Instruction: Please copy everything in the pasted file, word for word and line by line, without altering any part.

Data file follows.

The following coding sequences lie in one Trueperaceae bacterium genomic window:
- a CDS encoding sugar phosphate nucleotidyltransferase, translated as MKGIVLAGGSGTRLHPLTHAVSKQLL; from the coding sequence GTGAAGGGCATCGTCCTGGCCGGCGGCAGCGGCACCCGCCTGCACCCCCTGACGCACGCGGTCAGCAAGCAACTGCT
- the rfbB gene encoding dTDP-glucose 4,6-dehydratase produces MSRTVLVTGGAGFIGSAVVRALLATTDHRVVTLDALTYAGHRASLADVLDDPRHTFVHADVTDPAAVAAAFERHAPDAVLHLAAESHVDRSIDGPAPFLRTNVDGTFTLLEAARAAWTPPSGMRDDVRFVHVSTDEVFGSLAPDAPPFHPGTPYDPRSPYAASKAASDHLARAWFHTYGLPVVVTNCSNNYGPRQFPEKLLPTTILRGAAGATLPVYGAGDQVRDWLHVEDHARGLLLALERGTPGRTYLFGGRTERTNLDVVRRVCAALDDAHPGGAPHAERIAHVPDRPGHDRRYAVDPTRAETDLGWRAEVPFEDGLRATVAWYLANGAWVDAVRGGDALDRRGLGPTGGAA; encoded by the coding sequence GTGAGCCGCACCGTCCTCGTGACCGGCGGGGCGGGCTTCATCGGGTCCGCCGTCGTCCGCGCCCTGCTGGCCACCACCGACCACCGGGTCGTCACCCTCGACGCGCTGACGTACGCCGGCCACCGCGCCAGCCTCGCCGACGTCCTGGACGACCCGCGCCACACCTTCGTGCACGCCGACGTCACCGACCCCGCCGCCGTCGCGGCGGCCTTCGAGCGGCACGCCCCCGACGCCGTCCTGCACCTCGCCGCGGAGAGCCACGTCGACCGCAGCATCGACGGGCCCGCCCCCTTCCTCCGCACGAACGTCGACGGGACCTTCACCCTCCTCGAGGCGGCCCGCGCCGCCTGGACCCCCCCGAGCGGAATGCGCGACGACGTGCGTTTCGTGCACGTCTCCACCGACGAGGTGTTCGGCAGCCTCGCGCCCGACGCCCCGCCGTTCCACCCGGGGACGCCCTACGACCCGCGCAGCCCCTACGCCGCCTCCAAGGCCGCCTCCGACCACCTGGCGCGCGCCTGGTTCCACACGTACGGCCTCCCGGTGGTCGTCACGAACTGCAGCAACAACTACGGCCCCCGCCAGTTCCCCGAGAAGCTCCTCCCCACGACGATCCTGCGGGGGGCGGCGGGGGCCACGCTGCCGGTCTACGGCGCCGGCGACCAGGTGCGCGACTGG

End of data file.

The following coding sequences lie in one Trueperaceae bacterium genomic window:
- a CDS encoding sugar phosphate nucleotidyltransferase, translated as MKGIVLAGGSGTRLHPLTHAVSKQLL; from the coding sequence GTGAAGGGCATCGTCCTGGCCGGCGGCAGCGGCACCCGCCTGCACCCCCTGACGCACGCGGTCAGCAAGCAACTGCT
- the rfbB gene encoding dTDP-glucose 4,6-dehydratase produces MSRTVLVTGGAGFIGSAVVRALLATTDHRVVTLDALTYAGHRASLADVLDDPRHTFVHADVTDPAAVAAAFERHAPDAVLHLAAESHVDRSIDGPAPFLRTNVDGTFTLLEAARAAWTPPSGMRDDVRFVHVSTDEVFGSLAPDAPPFHPGTPYDPRSPYAASKAASDHLARAWFHTYGLPVVVTNCSNNYGPRQFPEKLLPTTILRGAAGATLPVYGAGDQVRDWLHVEDHARGLLLALERGTPGRTYLFGGRTERTNLDVVRRVCAALDDAHPGGAPHAERIAHVPDRPGHDRRYAVDPTRAETDLGWRAEVPFEDGLRATVAWYLANGAWVDAVRGGDALDRRGLGPTGGAA; encoded by the coding sequence GTGAGCCGCACCGTCCTCGTGACCGGCGGGGCGGGCTTCATCGGGTCCGCCGTCGTCCGCGCCCTGCTGGCCACCACCGACCACCGGGTCGTCACCCTCGACGCGCTGACGTACGCCGGCCACCGCGCCAGCCTCGCCGACGTCCTGGACGACCCGCGCCACACCTTCGTGCACGCCGACGTCACCGACCCCGCCGCCGTCGCGGCGGCCTTCGAGCGGCACGCCCCCGACGCCGTCCTGCACCTCGCCGCGGAGAGCCACGTCGACCGCAGCATCGACGGGCCCGCCCCCTTCCTCCGCACGAACGTCGACGGGACCTTCACCCTCCTCGAGGCGGCCCGCGCCGCCTGGACCCCCCCGAGCGGAATGCGCGACGACGTGCGTTTCGTGCACGTCTCCACCGACGAGGTGTTCGGCAGCCTCGCGCCCGACGCCCCGCCGTTCCACCCGGGGACGCCCTACGACCCGCGCAGCCCCTACGCCGCCTCCAAGGCCGCCTCCGACCACCTGGCGCGCGCCTGGTTCCACACGTACGGCCTCCCGGTGGTCGTCACGAACTGCAGCAACAACTACGGCCCCCGCCAGTTCCCCGAGAAGCTCCTCCCCACGACGATCCTGCGGGGGGCGGCGGGGGCCACGCTGCCGGTCTACGGCGCCGGCGACCAGGTGCGCGACTGG